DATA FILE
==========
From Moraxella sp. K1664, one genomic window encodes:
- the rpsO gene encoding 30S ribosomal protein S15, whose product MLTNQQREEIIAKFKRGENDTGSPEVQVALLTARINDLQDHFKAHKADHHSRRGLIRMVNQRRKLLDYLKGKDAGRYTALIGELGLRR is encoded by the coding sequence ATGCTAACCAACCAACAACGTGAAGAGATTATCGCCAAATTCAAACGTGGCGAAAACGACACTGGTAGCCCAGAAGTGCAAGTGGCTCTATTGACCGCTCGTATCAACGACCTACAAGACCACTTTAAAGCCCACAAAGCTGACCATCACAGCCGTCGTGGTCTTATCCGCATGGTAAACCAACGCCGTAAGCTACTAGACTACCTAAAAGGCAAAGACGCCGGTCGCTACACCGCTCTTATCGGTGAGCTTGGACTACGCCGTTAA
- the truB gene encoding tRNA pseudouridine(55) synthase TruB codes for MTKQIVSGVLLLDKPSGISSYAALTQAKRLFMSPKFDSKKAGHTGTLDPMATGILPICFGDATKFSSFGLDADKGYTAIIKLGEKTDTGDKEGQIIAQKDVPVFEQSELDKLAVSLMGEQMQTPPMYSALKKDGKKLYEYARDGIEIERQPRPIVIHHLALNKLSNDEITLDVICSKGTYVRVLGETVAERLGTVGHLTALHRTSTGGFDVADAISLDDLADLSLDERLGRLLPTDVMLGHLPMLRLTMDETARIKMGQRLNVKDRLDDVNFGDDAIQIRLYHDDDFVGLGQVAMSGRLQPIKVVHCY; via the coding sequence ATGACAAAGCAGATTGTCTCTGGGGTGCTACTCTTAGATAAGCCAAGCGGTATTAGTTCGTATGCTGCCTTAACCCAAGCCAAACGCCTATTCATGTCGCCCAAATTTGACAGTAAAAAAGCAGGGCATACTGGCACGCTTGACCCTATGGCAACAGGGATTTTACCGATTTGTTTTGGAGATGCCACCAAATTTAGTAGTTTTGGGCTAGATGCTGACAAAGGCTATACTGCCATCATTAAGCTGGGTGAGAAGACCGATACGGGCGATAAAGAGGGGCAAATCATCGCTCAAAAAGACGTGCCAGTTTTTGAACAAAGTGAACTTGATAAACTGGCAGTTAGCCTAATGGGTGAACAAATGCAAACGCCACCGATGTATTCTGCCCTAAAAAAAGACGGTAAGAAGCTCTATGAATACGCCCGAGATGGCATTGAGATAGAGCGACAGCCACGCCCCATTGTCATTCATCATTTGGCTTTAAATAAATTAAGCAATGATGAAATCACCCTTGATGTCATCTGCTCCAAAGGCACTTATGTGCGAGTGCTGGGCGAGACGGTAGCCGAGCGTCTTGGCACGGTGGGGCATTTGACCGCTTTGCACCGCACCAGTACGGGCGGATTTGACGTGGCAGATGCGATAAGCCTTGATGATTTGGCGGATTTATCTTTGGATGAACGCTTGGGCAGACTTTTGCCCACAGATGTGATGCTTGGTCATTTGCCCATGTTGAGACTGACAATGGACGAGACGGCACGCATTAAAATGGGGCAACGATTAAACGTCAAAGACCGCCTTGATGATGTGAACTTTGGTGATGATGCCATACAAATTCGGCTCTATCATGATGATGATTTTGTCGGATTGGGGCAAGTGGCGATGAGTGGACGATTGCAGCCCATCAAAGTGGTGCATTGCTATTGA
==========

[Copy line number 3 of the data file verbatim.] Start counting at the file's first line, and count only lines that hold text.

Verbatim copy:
- the truB gene encoding tRNA pseudouridine(55) synthase TruB codes for MTKQIVSGVLLLDKPSGISSYAALTQAKRLFMSPKFDSKKAGHTGTLDPMATGILPICFGDATKFSSFGLDADKGYTAIIKLGEKTDTGDKEGQIIAQKDVPVFEQSELDKLAVSLMGEQMQTPPMYSALKKDGKKLYEYARDGIEIERQPRPIVIHHLALNKLSNDEITLDVICSKGTYVRVLGETVAERLGTVGHLTALHRTSTGGFDVADAISLDDLADLSLDERLGRLLPTDVMLGHLPMLRLTMDETARIKMGQRLNVKDRLDDVNFGDDAIQIRLYHDDDFVGLGQVAMSGRLQPIKVVHCY; via the coding sequence ATGACAAAGCAGATTGTCTCTGGGGTGCTACTCTTAGATAAGCCAAGCGGTATTAGTTCGTATGCTGCCTTAACCCAAGCCAAACGCCTATTCATGTCGCCCAAATTTGACAGTAAAAAAGCAGGGCATACTGGCACGCTTGACCCTATGGCAACAGGGATTTTACCGATTTGTTTTGGAGATGCCACCAAATTTAGTAGTTTTGGGCTAGATGCTGACAAAGGCTATACTGCCATCATTAAGCTGGGTGAGAAGACCGATACGGGCGATAAAGAGGGGCAAATCATCGCTCAAAAAGACGTGCCAGTTTTTGAACAAAGTGAACTTGATAAACTGGCAGTTAGCCTAATGGGTGAACAAATGCAAACGCCACCGATGTATTCTGCCCTAAAAAAAGACGGTAAGAAGCTCTATGAATACGCCCGAGATGGCATTGAGATAGAGCGACAGCCACGCCCCATTGTCATTCATCATTTGGCTTTAAATAAATTAAGCAATGATGAAATCACCCTTGATGTCATCTGCTCCAAAGGCACTTATGTGCGAGTGCTGGGCGAGACGGTAGCCGAGCGTCTTGGCACGGTGGGGCATTTGACCGCTTTGCACCGCACCAGTACGGGCGGATTTGACGTGGCAGATGCGATAAGCCTTGATGATTTGGCGGATTTATCTTTGGATGAACGCTTGGGCAGACTTTTGCCCACAGATGTGATGCTTGGTCATTTGCCCATGTTGAGACTGACAATGGACGAGACGGCACGCATTAAAATGGGGCAACGATTAAACGTCAAAGACCGCCTTGATGATGTGAACTTTGGTGATGATGCCATACAAATTCGGCTCTATCATGATGATGATTTTGTCGGATTGGGGCAAGTGGCGATGAGTGGACGATTGCAGCCCATCAAAGTGGTGCATTGCTATTGA